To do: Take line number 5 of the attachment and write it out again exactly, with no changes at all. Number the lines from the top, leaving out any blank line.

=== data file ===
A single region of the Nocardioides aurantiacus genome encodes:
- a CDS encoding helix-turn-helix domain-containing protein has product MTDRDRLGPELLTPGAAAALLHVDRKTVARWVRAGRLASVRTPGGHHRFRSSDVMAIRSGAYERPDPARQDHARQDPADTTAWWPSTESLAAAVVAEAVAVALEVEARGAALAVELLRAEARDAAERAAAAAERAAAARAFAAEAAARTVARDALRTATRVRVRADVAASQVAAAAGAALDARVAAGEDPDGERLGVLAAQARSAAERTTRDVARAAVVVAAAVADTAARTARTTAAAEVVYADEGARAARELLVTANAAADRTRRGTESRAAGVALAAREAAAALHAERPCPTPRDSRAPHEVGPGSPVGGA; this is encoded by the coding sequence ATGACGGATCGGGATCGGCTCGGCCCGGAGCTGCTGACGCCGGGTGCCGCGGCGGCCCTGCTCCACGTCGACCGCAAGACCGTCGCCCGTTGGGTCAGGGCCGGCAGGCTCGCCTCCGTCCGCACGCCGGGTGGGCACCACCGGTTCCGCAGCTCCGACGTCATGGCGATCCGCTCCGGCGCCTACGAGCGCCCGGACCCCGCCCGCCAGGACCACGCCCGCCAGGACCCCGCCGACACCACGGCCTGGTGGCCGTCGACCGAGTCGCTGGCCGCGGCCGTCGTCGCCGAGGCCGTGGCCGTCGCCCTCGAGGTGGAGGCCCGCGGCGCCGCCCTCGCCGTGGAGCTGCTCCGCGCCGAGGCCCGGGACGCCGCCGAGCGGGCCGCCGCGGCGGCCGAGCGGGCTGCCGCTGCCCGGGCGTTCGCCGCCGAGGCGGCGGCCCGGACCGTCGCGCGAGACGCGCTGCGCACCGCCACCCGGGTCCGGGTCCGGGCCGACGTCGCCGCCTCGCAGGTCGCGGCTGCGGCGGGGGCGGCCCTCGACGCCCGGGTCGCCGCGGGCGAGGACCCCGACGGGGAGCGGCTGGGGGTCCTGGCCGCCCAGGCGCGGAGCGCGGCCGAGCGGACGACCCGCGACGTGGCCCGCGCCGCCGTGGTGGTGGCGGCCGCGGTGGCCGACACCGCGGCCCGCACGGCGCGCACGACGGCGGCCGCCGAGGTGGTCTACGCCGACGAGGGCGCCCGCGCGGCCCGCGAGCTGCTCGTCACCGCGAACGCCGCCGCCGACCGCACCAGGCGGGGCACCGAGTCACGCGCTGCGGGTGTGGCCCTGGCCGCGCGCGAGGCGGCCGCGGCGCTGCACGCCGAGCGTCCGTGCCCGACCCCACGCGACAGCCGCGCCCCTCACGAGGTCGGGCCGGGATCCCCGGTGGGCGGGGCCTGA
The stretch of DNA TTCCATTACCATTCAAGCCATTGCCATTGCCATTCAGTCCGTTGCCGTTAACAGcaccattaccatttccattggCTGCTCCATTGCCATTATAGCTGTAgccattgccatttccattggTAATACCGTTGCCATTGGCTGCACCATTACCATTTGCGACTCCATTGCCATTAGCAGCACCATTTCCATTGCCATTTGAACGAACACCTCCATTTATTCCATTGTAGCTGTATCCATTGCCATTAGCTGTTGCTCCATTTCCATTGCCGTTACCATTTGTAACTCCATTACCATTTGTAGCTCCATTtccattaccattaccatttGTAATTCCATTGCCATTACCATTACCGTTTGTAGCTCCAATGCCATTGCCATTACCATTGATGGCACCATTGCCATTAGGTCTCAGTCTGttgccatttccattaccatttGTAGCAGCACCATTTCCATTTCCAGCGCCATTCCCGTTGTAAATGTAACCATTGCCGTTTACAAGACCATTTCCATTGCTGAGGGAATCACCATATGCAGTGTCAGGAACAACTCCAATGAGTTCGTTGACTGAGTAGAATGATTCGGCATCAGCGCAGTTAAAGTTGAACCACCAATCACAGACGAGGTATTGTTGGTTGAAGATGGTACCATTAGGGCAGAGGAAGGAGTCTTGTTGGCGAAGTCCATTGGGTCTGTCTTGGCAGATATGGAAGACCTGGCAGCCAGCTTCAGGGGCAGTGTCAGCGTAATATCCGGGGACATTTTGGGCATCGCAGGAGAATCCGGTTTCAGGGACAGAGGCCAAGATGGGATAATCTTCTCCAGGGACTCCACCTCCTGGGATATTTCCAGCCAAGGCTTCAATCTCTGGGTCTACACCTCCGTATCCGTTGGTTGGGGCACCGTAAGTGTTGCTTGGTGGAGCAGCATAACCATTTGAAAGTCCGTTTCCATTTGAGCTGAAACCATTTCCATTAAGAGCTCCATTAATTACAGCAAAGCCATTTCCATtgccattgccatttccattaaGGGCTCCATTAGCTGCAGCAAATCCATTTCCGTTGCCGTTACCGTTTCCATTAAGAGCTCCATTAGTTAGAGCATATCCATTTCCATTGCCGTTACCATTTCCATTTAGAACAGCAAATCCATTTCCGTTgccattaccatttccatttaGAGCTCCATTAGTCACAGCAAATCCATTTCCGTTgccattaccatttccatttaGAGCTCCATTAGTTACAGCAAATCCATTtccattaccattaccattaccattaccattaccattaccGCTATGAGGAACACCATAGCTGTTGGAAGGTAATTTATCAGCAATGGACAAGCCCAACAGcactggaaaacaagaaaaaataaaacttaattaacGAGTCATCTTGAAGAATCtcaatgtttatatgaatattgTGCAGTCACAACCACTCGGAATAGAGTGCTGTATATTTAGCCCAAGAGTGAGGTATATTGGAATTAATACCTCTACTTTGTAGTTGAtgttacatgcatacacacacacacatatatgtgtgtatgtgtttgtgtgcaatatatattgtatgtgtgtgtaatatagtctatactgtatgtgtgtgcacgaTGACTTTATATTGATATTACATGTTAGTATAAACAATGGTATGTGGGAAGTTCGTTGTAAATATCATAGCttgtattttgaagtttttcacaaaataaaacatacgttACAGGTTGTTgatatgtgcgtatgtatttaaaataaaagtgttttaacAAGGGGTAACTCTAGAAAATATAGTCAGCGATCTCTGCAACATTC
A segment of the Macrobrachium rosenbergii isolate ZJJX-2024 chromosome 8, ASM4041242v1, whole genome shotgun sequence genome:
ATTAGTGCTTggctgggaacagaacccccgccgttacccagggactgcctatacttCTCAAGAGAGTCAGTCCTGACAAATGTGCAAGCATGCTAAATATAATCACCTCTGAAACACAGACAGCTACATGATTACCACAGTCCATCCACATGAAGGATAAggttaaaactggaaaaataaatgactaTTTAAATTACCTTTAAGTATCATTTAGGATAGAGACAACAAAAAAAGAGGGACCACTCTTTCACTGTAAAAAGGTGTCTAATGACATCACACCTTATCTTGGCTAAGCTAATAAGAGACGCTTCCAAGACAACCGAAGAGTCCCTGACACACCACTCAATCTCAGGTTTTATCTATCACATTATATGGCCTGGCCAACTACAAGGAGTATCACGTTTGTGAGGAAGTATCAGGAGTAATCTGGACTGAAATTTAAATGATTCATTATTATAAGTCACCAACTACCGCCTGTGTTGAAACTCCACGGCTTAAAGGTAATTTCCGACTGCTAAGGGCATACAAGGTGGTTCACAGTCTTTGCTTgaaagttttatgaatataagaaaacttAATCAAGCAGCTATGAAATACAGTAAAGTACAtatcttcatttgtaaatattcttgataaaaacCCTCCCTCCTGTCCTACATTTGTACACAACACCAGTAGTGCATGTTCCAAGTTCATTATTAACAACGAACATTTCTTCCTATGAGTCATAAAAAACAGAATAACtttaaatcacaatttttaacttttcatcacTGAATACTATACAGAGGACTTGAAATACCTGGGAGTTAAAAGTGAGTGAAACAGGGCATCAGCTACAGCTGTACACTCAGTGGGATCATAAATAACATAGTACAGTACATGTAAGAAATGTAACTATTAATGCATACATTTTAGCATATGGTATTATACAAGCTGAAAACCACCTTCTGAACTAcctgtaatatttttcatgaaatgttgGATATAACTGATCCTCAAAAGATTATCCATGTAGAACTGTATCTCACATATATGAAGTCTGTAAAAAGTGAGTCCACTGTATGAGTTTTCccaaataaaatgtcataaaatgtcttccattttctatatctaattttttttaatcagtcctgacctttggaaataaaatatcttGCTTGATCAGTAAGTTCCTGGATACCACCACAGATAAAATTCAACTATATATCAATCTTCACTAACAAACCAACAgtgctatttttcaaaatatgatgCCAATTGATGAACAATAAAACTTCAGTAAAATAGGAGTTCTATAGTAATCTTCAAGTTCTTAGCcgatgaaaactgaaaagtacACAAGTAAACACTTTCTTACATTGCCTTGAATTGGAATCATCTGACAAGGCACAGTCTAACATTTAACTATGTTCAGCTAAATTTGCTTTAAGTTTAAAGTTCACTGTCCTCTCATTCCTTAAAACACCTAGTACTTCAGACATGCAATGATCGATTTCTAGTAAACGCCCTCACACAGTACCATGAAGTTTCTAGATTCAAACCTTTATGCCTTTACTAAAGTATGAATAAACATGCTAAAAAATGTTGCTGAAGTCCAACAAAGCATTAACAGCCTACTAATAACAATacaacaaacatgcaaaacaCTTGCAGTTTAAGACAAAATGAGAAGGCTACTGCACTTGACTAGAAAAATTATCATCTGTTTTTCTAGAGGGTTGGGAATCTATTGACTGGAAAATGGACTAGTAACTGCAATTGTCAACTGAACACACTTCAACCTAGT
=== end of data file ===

ATTAGTGCTTggctgggaacagaacccccgccgttacccagggactgcctatacttCTCAAGAGAGTCAGTCCTGACAAATGTGCAAGCATGCTAAATATAATCACCTCTGAAACACAGACAGCTACATGATTACCACAGTCCATCCACATGAAGGATAAggttaaaactggaaaaataaatgactaTTTAAATTACCTTTAAGTATCATTTAGGATAGAGACAACAAAAAAAGAGGGACCACTCTTTCACTGTAAAAAGGTGTCTAATGACATCACACCTTATCTTGGCTAAGCTAATAAGAGACGCTTCCAAGACAACCGAAGAGTCCCTGACACACCACTCAATCTCAGGTTTTATCTATCACATTATATGGCCTGGCCAACTACAAGGAGTATCACGTTTGTGAGGAAGTATCAGGAGTAATCTGGACTGAAATTTAAATGATTCATTATTATAAGTCACCAACTACCGCCTGTGTTGAAACTCCACGGCTTAAAGGTAATTTCCGACTGCTAAGGGCATACAAGGTGGTTCACAGTCTTTGCTTgaaagttttatgaatataagaaaacttAATCAAGCAGCTATGAAATACAGTAAAGTACAtatcttcatttgtaaatattcttgataaaaacCCTCCCTCCTGTCCTACATTTGTACACAACACCAGTAGTGCATGTTCCAAGTTCATTATTAACAACGAACATTTCTTCCTATGAGTCATAAAAAACAGAATAACtttaaatcacaatttttaacttttcatcacTGAATACTATACAGAGGACTTGAAATACCTGGGAGTTAAAAGTGAGTGAAACAGGGCATCAGCTACAGCTGTACACTCAGTGGGATCATAAATAACATAGTACAGTACATGTAAGAAATGTAACTATTAATGCATACATTTTAGCATATGGTATTATACAAGCTGAAAACCACCTTCTGAACTAcctgtaatatttttcatgaaatgttgGATATAACTGATCCTCAAAAGATTATCCATGTAGAACTGTATCTCACATATATGAAGTCTGTAAAAAGTGAGTCCACTGTATGAGTTTTCccaaataaaatgtcataaaatgtcttccattttctatatctaattttttttaatcagtcctgacctttggaaataaaatatcttGCTTGATCAGTAAGTTCCTGGATACCACCACAGATAAAATTCAACTATATATCAATCTTCACTAACAAACCAACAgtgctatttttcaaaatatgatgCCAATTGATGAACAATAAAACTTCAGTAAAATAGGAGTTCTATAGTAATCTTCAAGTTCTTAGCcgatgaaaactgaaaagtacACAAGTAAACACTTTCTTACATTGCCTTGAATTGGAATCATCTGACAAGGCACAGTCTAACATTTAACTATGTTCAGCTAAATTTGCTTTAAGTTTAAAGTTCACTGTCCTCTCATTCCTTAAAACACCTAGTACTTCAGACATGCAATGATCGATTTCTAGTAAACGCCCTCACACAGTACCATGAAGTTTCTAGATTCAAACCTTTATGCCTTTACTAAAGTATGAATAAACATGCTAAAAAATGTTGCTGAAGTCCAACAAAGCATTAACAGCCTACTAATAACAATacaacaaacatgcaaaacaCTTGCAGTTTAAGACAAAATGAGAAGGCTACTGCACTTGACTAGAAAAATTATCATCTGTTTTTCTAGAGGGTTGGGAATCTATTGACTGGAAAATGGACTAGTAACTGCAATTGTCAACTGAACACACTTCAACCTAGT